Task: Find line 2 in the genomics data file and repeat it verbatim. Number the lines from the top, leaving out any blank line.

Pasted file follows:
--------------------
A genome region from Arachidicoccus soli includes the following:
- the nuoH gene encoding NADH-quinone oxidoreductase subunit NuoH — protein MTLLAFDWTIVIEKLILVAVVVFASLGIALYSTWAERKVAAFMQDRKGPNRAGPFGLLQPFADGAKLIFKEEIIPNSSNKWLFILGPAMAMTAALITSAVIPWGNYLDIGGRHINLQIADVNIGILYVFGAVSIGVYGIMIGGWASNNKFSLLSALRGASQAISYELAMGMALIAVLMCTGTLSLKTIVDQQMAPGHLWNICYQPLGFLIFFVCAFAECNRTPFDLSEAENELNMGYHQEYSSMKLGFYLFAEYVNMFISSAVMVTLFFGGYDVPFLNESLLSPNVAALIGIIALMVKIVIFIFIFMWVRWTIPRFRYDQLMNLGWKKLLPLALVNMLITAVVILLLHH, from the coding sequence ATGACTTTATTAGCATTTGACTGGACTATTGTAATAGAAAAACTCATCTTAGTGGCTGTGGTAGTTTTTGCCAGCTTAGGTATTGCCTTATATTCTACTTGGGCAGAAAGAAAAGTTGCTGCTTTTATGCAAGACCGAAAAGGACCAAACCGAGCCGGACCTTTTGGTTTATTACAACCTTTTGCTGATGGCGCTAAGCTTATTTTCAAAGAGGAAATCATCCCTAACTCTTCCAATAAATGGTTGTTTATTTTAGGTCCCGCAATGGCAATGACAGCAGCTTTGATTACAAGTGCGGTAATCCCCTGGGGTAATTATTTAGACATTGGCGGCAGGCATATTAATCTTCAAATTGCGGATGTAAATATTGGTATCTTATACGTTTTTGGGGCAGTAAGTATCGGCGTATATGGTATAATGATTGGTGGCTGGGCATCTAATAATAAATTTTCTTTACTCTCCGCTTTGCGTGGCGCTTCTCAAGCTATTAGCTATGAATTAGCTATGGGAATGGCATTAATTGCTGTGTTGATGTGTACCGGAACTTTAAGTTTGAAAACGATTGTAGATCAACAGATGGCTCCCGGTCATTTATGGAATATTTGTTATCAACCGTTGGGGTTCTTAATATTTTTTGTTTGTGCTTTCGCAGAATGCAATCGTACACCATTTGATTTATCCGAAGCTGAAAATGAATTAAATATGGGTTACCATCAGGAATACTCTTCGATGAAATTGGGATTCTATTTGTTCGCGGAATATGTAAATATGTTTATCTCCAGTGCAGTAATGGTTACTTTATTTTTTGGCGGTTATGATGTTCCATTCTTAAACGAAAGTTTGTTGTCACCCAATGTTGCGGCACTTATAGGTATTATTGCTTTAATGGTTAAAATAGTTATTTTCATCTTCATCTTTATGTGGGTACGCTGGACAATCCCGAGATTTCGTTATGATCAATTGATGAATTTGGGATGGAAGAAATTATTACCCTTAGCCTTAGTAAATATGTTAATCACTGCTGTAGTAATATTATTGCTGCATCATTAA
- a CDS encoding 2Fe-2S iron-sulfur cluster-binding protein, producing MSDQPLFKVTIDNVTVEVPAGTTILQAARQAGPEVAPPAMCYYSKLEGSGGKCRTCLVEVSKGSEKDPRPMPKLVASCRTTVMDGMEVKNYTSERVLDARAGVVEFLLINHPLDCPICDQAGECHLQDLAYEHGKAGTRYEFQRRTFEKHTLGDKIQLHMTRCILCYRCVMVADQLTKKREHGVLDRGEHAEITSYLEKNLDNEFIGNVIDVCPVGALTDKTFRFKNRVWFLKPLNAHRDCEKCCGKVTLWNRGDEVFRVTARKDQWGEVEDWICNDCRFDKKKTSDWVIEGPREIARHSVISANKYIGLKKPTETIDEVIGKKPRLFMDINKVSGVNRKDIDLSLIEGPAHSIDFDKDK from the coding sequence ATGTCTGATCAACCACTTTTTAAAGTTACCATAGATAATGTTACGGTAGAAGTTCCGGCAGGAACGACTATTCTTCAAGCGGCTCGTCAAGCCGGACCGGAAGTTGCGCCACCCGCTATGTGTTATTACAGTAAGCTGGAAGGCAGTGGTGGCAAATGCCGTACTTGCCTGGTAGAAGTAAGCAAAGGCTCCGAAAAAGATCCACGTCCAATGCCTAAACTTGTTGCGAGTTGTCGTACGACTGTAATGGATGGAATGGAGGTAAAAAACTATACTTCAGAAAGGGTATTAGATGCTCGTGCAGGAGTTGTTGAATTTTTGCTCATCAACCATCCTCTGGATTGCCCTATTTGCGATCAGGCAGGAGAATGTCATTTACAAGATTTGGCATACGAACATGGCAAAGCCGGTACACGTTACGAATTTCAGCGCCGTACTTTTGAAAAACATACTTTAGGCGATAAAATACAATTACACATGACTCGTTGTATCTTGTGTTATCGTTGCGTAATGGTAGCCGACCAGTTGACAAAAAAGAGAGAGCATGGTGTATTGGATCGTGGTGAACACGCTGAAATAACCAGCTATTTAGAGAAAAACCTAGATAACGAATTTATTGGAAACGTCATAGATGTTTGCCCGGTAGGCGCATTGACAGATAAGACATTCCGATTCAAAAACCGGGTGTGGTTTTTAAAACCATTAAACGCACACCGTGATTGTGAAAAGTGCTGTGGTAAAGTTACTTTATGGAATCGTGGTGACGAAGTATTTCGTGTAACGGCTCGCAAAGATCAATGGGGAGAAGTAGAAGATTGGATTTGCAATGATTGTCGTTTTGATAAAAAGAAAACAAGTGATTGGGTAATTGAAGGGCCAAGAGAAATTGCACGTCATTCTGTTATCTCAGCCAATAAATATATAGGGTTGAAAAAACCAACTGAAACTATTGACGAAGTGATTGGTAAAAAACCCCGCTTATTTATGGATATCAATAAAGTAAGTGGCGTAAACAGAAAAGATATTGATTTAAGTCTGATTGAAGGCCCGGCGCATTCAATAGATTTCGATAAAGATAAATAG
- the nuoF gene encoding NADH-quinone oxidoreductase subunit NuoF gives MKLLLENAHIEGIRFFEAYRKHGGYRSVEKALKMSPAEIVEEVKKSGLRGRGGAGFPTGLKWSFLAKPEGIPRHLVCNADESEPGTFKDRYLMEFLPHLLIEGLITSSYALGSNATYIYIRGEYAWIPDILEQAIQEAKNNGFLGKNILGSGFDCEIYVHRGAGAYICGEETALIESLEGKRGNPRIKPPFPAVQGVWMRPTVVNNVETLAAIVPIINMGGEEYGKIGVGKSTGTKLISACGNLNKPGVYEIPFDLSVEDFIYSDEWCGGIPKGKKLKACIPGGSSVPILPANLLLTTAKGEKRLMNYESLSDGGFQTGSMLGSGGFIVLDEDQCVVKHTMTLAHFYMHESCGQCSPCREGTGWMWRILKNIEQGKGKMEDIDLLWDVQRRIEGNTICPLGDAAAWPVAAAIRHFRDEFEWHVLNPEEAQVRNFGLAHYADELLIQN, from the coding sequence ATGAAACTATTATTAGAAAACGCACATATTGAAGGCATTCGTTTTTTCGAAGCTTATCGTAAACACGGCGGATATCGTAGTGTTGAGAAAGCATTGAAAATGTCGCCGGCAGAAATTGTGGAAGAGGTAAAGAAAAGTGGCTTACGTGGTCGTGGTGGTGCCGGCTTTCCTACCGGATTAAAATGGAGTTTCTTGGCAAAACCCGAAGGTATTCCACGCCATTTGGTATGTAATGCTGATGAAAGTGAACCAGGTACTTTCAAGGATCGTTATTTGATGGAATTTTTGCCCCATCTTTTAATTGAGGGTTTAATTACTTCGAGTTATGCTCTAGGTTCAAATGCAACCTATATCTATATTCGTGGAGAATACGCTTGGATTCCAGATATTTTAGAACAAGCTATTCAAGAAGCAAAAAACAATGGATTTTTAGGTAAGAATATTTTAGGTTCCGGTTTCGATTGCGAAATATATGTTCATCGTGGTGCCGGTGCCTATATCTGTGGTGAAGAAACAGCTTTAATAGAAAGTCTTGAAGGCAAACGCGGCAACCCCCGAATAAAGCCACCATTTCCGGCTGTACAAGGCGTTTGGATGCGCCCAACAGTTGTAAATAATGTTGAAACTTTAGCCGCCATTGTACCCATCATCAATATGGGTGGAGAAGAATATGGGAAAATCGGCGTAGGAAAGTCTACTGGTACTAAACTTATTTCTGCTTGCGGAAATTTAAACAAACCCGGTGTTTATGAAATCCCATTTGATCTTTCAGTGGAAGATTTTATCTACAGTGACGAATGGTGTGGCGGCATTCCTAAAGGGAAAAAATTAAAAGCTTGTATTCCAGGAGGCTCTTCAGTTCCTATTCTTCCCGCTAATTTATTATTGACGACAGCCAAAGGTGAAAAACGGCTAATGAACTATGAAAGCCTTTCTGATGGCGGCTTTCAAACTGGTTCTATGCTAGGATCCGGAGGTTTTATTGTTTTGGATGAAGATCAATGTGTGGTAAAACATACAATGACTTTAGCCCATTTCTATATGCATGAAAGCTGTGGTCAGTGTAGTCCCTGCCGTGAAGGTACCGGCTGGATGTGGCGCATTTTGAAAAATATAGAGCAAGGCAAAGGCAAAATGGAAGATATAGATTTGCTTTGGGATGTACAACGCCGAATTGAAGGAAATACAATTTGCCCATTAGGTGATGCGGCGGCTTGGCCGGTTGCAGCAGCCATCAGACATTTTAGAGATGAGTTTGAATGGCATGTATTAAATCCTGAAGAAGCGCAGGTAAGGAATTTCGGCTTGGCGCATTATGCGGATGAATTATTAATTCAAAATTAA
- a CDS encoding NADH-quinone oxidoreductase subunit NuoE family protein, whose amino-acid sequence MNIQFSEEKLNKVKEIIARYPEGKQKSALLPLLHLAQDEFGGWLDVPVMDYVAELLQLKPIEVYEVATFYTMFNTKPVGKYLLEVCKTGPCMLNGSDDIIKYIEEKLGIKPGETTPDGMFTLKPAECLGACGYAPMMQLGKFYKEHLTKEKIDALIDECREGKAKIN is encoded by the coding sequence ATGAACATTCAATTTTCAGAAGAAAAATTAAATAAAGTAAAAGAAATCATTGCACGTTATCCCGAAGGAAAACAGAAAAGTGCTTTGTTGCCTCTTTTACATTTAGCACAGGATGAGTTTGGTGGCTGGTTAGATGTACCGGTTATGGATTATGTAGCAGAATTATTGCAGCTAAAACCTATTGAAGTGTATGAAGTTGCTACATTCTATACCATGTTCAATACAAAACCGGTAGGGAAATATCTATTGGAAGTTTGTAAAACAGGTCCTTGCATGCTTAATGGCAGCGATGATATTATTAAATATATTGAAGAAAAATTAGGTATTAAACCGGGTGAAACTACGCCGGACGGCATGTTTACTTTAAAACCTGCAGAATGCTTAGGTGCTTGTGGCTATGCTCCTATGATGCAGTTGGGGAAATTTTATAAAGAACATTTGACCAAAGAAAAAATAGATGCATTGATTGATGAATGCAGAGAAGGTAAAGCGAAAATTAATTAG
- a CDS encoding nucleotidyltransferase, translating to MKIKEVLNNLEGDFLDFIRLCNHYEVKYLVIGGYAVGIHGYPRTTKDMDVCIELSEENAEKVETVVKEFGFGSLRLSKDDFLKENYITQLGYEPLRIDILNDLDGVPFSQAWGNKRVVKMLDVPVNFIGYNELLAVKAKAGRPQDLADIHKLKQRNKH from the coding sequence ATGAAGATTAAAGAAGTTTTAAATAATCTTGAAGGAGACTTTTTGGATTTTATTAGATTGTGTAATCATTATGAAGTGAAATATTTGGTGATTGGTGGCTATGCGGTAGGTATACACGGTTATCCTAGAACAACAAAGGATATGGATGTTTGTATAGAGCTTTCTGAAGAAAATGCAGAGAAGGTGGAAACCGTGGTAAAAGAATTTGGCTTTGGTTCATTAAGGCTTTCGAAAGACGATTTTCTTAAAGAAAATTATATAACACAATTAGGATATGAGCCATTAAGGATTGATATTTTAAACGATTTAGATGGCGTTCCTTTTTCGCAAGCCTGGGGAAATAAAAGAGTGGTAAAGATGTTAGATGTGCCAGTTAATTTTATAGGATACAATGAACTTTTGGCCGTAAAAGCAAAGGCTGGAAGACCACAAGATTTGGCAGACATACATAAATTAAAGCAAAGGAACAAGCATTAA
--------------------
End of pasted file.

- the nuoH gene encoding NADH-quinone oxidoreductase subunit NuoH — protein MTLLAFDWTIVIEKLILVAVVVFASLGIALYSTWAERKVAAFMQDRKGPNRAGPFGLLQPFADGAKLIFKEEIIPNSSNKWLFILGPAMAMTAALITSAVIPWGNYLDIGGRHINLQIADVNIGILYVFGAVSIGVYGIMIGGWASNNKFSLLSALRGASQAISYELAMGMALIAVLMCTGTLSLKTIVDQQMAPGHLWNICYQPLGFLIFFVCAFAECNRTPFDLSEAENELNMGYHQEYSSMKLGFYLFAEYVNMFISSAVMVTLFFGGYDVPFLNESLLSPNVAALIGIIALMVKIVIFIFIFMWVRWTIPRFRYDQLMNLGWKKLLPLALVNMLITAVVILLLHH, from the coding sequence ATGACTTTATTAGCATTTGACTGGACTATTGTAATAGAAAAACTCATCTTAGTGGCTGTGGTAGTTTTTGCCAGCTTAGGTATTGCCTTATATTCTACTTGGGCAGAAAGAAAAGTTGCTGCTTTTATGCAAGACCGAAAAGGACCAAACCGAGCCGGACCTTTTGGTTTATTACAACCTTTTGCTGATGGCGCTAAGCTTATTTTCAAAGAGGAAATCATCCCTAACTCTTCCAATAAATGGTTGTTTATTTTAGGTCCCGCAATGGCAATGACAGCAGCTTTGATTACAAGTGCGGTAATCCCCTGGGGTAATTATTTAGACATTGGCGGCAGGCATATTAATCTTCAAATTGCGGATGTAAATATTGGTATCTTATACGTTTTTGGGGCAGTAAGTATCGGCGTATATGGTATAATGATTGGTGGCTGGGCATCTAATAATAAATTTTCTTTACTCTCCGCTTTGCGTGGCGCTTCTCAAGCTATTAGCTATGAATTAGCTATGGGAATGGCATTAATTGCTGTGTTGATGTGTACCGGAACTTTAAGTTTGAAAACGATTGTAGATCAACAGATGGCTCCCGGTCATTTATGGAATATTTGTTATCAACCGTTGGGGTTCTTAATATTTTTTGTTTGTGCTTTCGCAGAATGCAATCGTACACCATTTGATTTATCCGAAGCTGAAAATGAATTAAATATGGGTTACCATCAGGAATACTCTTCGATGAAATTGGGATTCTATTTGTTCGCGGAATATGTAAATATGTTTATCTCCAGTGCAGTAATGGTTACTTTATTTTTTGGCGGTTATGATGTTCCATTCTTAAACGAAAGTTTGTTGTCACCCAATGTTGCGGCACTTATAGGTATTATTGCTTTAATGGTTAAAATAGTTATTTTCATCTTCATCTTTATGTGGGTACGCTGGACAATCCCGAGATTTCGTTATGATCAATTGATGAATTTGGGATGGAAGAAATTATTACCCTTAGCCTTAGTAAATATGTTAATCACTGCTGTAGTAATATTATTGCTGCATCATTAA